Course examines the causes of action available for money damages in relation to defective products. The various actions include negligence; warranty; strict liability, including public misrepresentation; and specific remedies under the Uniform Commercial Code. The nature of the remedy, definitions of defectiveness and defenses available also are considered.111. PROPERTY. 4
Course examines the nature and history of real and personal property concepts, including acquisition of property interests, concurrent estates, adverse possession, landlord and tenant rights and remedies; use of real property, including an examination of privately imposed controls such as easements and covenants; judicial introduction of public controls such as zoning and eminent domain.150. PROSECUTION AND DEFENSE. 3
This course provides an intensive introduction to the real world of criminal law practice. A Drake Law professor will be the primary instructor, but prosecutors and criminal defense lawyers will also provide instruction and will be integral to the course. The course will focus on: the kinds of charges young lawyers most often prosecute or defend—assaults, driving while intoxicated, drug and weapons possession, criminal mischief, theft, etc.—as well as common defenses to those charges; sentencing, appeals, and post-conviction remedies; ethics issues particular to criminal cases; the nuts-and-bolts job duties and business practices of criminal law practitioners; step-by-step analysis of the process of a case through the criminal justice system from both the prosecutorial and defense standpoints; systemic issues such as gang-related crime and white collar crime; and other practical matters as deemed appropriate by the instructors.613. PROSECUTOR INTERNSHIP. 1 CR/NC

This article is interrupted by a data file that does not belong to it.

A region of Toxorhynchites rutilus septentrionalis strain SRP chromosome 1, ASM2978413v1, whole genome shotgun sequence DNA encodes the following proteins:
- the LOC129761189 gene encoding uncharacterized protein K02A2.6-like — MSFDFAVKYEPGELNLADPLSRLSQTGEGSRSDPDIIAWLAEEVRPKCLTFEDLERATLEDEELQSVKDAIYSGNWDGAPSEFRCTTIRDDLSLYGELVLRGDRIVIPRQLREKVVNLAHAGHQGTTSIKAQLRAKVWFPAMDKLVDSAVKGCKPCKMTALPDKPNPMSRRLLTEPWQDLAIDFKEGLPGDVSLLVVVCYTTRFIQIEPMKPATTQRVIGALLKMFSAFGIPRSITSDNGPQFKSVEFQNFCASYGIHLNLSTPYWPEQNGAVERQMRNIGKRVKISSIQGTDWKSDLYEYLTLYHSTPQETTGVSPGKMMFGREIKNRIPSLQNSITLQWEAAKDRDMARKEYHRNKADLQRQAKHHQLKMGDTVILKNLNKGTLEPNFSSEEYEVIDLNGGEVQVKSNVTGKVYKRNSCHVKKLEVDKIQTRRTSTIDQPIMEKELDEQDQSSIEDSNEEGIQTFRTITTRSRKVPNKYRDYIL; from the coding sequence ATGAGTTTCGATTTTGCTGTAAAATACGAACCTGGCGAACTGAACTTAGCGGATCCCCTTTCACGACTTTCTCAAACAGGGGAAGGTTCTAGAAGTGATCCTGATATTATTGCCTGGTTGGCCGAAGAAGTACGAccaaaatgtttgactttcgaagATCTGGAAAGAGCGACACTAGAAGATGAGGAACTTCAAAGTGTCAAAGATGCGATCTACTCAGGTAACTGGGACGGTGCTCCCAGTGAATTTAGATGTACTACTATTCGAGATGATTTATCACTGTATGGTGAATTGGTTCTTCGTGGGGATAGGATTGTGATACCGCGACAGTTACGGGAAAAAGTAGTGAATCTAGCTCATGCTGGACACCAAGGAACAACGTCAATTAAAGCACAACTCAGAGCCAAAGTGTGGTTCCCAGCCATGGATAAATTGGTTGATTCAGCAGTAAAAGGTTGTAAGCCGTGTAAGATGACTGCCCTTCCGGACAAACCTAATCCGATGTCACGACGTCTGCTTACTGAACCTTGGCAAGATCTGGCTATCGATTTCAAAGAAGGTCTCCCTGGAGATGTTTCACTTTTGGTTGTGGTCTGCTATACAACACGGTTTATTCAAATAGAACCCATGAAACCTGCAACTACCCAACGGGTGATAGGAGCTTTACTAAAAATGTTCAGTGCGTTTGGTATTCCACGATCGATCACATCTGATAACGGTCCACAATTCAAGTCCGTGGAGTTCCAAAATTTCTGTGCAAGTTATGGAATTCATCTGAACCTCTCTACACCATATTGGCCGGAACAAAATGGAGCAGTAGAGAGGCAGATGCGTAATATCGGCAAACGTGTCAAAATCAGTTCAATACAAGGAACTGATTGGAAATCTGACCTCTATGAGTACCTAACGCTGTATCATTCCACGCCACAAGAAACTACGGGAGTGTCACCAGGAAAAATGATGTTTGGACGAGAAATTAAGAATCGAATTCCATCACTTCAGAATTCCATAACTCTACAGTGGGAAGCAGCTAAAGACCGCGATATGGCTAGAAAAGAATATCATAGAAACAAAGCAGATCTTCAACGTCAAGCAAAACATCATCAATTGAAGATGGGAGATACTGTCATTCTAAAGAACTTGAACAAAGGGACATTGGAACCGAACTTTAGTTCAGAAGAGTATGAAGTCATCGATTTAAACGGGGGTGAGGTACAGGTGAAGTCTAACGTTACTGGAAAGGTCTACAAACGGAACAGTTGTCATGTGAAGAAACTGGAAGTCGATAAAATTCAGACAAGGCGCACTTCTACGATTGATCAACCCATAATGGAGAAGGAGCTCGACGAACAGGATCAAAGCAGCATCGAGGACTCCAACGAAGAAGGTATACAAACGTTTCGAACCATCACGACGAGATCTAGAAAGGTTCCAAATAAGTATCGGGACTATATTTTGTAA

Students are placed in a County Attorney’s Office to develop skills necessary to practice as a trial attorney in prosecution. The internship allows students to participate in all aspects of criminal prosecution, including witness preparation, pretrial and post-trial hearings, misdemeanor jury and non-jury trials, and juvenile court proceedings. Students must have completed Evidence (LAW 113) prior to enrollment, and should either have taken or be simultaneously enrolled in Criminal Procedure I (LAW 236). Students may receive an hourly stipend.
305. PSYCHIATRY AND THE LAW. 2
A study of both civil and criminal aspects of law and the mental health system. Topics include constitutional issues relating to mental health, the commitment process, competency, and criminal mental defenses.261. PUBLIC HEALTH LAW INTERNSHIP. 2 CR/NC
Students intern with an attorney in the Iowa Department of Public Health (IDPH) for at least 100 hours and complete a paper analyzing the legal issue encountered in the internship. Prerequisites: Health Law (Law 205) and permission of the instructor. This course is graded CR/NC.259. PUBLIC INTERNATIONAL LAW. 3A
An analysis of basic concepts in public international law, including the nature of the international legal system and its institutions such as the United Nations and the World Court; the sources of international law; states and recognition; jurisdiction; nationality; human rights; the use of force and the laws of war; outer space; and jurisdictional immunities.